Sangerville

Commissioners pledge financial support for Millinocket Lake information hub

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DOVER-FOXCROFT — Many visitors to Baxter State Park, the Golden Road, the Katahdin Woods and Waters Scenic Byway and other destinations in and near Piscataquis County will be able to learn more about the region, and use some new public restroom facilities, at a forthcoming Maine Department of Transportation (MDOT) information hub at Millinocket Lake by the North Woods Trading Post and the Golden Road in T1 R9.

The Piscataquis County Commissioners opted to contribute $50,000 in existing whitewater rafting reimbursement funds along with $2,500 annually for maintenance over the next decade for the project, during a May 21 meeting.

MDOT Scenic Byways Coordinator Fred Michaud told the commissioners the state has 14 scenic byways and “they are mostly in the rural forested areas.” He said the Katahdin Woods and Waters Scenic Byway is 98 miles long, going from north and south of Baxter State Park in Piscataquis and Penobscot counties.

Michaud said a site was sought for an information hub, with traveler information, interpretative signage and restrooms, and a location about eight miles outside of Millinocket on the way to Baxter State Park — just inside the county line — has been chosen. He said a current parking area near the North Woods Trading Post is owned by Brookfield and Katahdin Forest Management, with Brookfield agreeing to lease its portion of the property to the MDOT and Katahdin Forest Management donating its half of the land.

“We want to create a feeling where people can get information and proceed into areas where they may not know much about,” Michaud said, using an example of signage with information on how to safely travel along the Golden Road.

He said there are about 70,000 annual visitors to Baxter State Park and the site of the information hub has an average of about 680 vehicles going by per day.

“The building we have proposed is a 24- by 26-foot building,” Michaud said. He said the facility would be fully ADA compliant and open from May 15 to Oct. 15.

“We are turning it into a small village, which it is anyway, but we are giving it a new look,” Michaud said.

“The current construction at the lake is scheduled to be completed by July 1, barring any unforeseen problems (nothing so far),” Michaud wrote in a follow-up email. “The county commitment of $50,000 is part of the current committed funding. To date MaineDOT has committed $50,000 and USDA is looking at the document and site plan and they seem very much interested. The maximum amount from USDA is $50,000 and that is the operative number we are working with. A private benefactor has committed $5,000, also.”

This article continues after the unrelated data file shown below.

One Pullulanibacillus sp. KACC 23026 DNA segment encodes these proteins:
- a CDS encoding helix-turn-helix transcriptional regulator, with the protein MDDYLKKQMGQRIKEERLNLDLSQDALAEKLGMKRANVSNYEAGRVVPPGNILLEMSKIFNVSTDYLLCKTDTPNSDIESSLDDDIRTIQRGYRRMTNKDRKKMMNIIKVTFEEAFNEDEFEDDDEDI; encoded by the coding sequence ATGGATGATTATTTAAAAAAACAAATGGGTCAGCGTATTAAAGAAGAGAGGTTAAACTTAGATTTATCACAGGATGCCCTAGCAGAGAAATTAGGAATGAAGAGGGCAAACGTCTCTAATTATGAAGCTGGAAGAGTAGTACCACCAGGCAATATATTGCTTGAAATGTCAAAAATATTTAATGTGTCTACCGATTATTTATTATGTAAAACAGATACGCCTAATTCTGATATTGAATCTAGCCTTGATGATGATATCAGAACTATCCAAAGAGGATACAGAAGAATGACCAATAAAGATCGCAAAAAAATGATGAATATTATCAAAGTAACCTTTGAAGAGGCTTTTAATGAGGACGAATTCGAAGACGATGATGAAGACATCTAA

Michaud explained the target fundraising goal is $200,000, which includes the estimated $45,000 septic system — a 1,500-gallon septic tank and 48 concrete chambers — and well costs. He said in addition to the capital campaign, the MDOT is working to ensure adequate funding commitments for long-term maintenance, about $10,000 annually.

“The site without bathroom will be open following completion of this phase,” Michaud wrote. “There will be traveler information, interpretive information, great parking, good lighting. As to the bathroom being a done deal –- not yet but it is within sight and likely very attainable.”

“We are trying to repurpose this where the people are,” he said during the commissioners’ meeting, mentioning the MDOT has closed rest areas on less traveled state highways in Masardis and Oxbow.

“I’m here to ask today for a $50,000 consideration,” Michaud said.

County Manager Tom Lizotte said there is about $73,000 in an account comprised of monies from the state paid by those going on whitewater rafting trips in Piscataquis County. “We have not used anything in this since 2005,” Lizotte said, with the funds earmarked for tourism-related projects. Several thousand in rafting dollars comes into the county annually.

“It is frustrating to me because we have got all this money we can’t use,” he said. “This is the first actual request we have had,” to use the whitewater rafting funds.

The commissioners passed a motion to put $50,000 toward the information hub, along with the $2,500 per year for maintenance over the next decade.

In other business, Lizotte discussed several items in his report.

He said a public hearing on the closure of the Mountain Road in Blanchard to winter maintenance could be held during the Tuesday, July 2 meeting. Lizotte said the road is a dead end with only camps and properties in tree growth located on the travelway.

Washouts are common on the Mountain Road as a result of how narrow it is and the steep terrain. Lizotte said the lack of snow to absorb runoff after plowing leads to more washout damage, saying one 1,000-foot stretch will need about $15,000 in repairs.

“It seems to be a classic case of you don’t need to plow it, the contractor even wonders why we plow it,” Lizotte said. He said the annual savings by closing the Mountain Road to winter maintenance could be around $6,000.

The eight abutters will be notified of the potential July 2 public hearing and they will have the opportunity to speak. At a later meeting the commissioners could vote to take action.

Lizotte said he has reached out to the Atkinson selectmen to set up a driving tour of the community “to make sure they have maintained the roads and are turning over their roads in good shape,” prior to the town becoming part of the Unorganized Territory on July 1.

“The last time I went out there the roads were in good shape so I don’t anticipate any issues there,” he said.

“The commissioners received nine applications and interviewed seven people, and we want to come down to a final three,” Lizotte said about the county manager search to find who will take over after he retires in July.

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